05 September 2015
Rating: 2 / 5 stars
Before I get into my review of this story, I need to tell you a little bit about myself, because my own personal experiences heavily impacted my thoughts on this novel.
When I was in elementary school, I did swim team and softball. In middle school, I gravitated towards martial arts and rock climbing. In high school, I played a lot of tennis, basketball and bowling. I went to college to go work in motorsports. Starting in middle school, I started wearing jeans from the boys' department, because I didn't like how tightly formed jeans from the girls' department were (especially how useless the pockets were). And you were likely to catch me in a t-shirt of my favorite sports team pared with it (and NEVER with a purse, as I don't own one since I have pants that have usable pockets and thus don't need one). I even kept my hair cut short to help keep the sweat off my neck in the summer.
I guess what I'm trying to say is that I was/still am a "tomboy". As I got older, things didn't "improve" much. Instead of going shopping at the mall, I went to hockey games with my dad. And instead of watching Dancing with the Stars with my mom, I would either be outside playing kickball or playing Around the World with the neighborhood kids or I would be sitting in front of the tube watching an IndyCar race with my dad.
So now let's look at George. A charming fourth grader, George is struggling with her identity. She knows she's a girl, even though she was born inside a boy's body. She has a secret stash of Seventeen magazines (which I never personally read) she has to keep hidden from her mother and her older brother, because she doesn't think they will understand. She has to deal with constant taunting from boys at school, one of which was kind of her friend for a while, and a school play dear to her heart that is not going the way she would like at all.
I love little George, don't get me wrong. I can relate to little George, because in a lot of ways I struggled with some of the same insecurities as she does. Luckily, I had a dad who embraced my love of sports, and not a mother who told me I needed to conform.
I have two issues with this novel, and neither have to do with George herself, but more of the way Gino tries to send a message about transgender kids and kids alike. The first one being that I did not like that George resorts to bullying to counteract bullying. That is not a message I would ever send my kids. I know sometimes you gotta fight fire with fire, but what George does sends the wrong message completely (especially with how the adults deal with it).
The second, and much more important, is how Gino treats gender stereotypes. This is a hugely personal topic for me, since I've always been labeled a "tomboy". While I understand the difficulties of being transgender in today's society, Gino makes George out to be transgender simply because he doesn't fit his own gender stereotypes. In addition, it's kind of offensive the way Gino portrays what it means to be a girl.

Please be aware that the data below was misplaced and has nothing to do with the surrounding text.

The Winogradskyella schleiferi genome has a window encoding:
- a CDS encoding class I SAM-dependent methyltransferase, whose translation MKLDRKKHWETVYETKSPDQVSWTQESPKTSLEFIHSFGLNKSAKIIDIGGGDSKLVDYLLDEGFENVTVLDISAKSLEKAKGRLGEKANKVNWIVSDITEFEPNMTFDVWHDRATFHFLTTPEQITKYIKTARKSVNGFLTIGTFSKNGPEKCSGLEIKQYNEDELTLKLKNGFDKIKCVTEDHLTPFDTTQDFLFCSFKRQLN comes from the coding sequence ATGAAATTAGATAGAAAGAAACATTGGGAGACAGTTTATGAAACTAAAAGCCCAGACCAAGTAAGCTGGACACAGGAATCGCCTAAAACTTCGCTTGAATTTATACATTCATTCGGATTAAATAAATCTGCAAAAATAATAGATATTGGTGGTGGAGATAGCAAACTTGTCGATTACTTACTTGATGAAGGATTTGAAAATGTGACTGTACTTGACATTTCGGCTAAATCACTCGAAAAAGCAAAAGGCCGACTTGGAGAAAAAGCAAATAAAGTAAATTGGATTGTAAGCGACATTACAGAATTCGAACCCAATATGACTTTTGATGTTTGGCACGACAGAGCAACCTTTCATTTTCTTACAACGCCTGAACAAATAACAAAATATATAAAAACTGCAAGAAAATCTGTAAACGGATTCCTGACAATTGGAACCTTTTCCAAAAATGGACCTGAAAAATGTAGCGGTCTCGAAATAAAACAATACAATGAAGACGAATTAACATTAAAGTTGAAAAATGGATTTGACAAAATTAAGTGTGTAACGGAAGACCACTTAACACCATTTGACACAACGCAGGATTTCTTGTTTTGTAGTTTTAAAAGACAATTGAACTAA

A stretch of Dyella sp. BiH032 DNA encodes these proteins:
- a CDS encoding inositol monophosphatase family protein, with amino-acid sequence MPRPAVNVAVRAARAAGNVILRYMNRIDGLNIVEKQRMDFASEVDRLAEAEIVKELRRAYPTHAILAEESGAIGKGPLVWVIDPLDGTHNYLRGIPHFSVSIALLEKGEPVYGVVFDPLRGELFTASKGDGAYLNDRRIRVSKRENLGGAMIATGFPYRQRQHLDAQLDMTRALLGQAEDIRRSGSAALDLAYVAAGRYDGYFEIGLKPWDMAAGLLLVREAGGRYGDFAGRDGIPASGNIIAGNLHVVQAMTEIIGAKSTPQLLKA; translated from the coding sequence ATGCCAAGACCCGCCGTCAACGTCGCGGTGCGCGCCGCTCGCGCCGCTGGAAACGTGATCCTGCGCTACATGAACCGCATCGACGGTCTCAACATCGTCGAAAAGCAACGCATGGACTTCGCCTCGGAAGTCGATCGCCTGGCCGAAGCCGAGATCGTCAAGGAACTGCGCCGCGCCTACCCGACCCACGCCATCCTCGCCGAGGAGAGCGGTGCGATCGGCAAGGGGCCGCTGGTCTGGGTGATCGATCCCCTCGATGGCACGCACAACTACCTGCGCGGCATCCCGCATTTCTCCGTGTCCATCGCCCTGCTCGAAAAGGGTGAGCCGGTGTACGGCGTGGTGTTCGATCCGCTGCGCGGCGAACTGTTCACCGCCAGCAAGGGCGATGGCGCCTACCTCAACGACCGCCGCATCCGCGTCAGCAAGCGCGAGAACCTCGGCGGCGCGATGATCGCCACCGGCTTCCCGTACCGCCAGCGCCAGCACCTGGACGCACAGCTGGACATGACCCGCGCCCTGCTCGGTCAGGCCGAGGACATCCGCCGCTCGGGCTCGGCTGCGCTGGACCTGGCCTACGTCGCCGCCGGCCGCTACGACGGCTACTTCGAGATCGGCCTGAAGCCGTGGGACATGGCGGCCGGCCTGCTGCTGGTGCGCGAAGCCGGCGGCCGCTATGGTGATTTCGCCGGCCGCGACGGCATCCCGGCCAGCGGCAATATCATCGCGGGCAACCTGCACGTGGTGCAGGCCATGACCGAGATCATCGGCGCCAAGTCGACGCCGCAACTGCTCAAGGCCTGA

To George, being a girl means she gets to wear lots of makeup. First of all, I don't want my fourth grader wearing makeup. Second of all, I never wear makeup even now. It also means getting to try on high heels and wear a skirt. Because, and a character in this novel points out, "When girls dress up, they wear skirts. I have a lot to teach you about being a girl." Being a girl DOES NOT mean you have to wear a skirt or a dress to dress up. My version of dress up is a button down blouse and a nice pair of black slacks. Over high heels, I wear a pair of very nice sneakers or flats.
Another character makes the comment to George, "No offense, but you don't make a very good boy." What the heck is that supposed to mean? Because George would rather play Mario Kart and read Seventeen magazine over playing bloody first person shooter games with his brother, he doesn't make a good boy? The gender stereotypes in this book are INSANE.
Yes, I think it's important that we stop being so narrow minded and judgmental about transgender people. Yes, I love George with all my heart. But I would not want a son or daughter, or even a niece or nephew of mine, to read this book and think that they ever have to act a certain way or do certain things or dress in certain clothes because that is what society has decided is "appropriate". I think Gino tries to bring one social issue - treatment of transgender people - to light by throwing another important social issue - gender stereotypes - completely under the bus. That part of this book I found highly offensive, through no fault of George's. And I realize perhaps I am reading too much into it and that a fourth grader or someone in the target audience for this book would not even realize what I saw, but I wouldn't give it to them to ever make that mistake.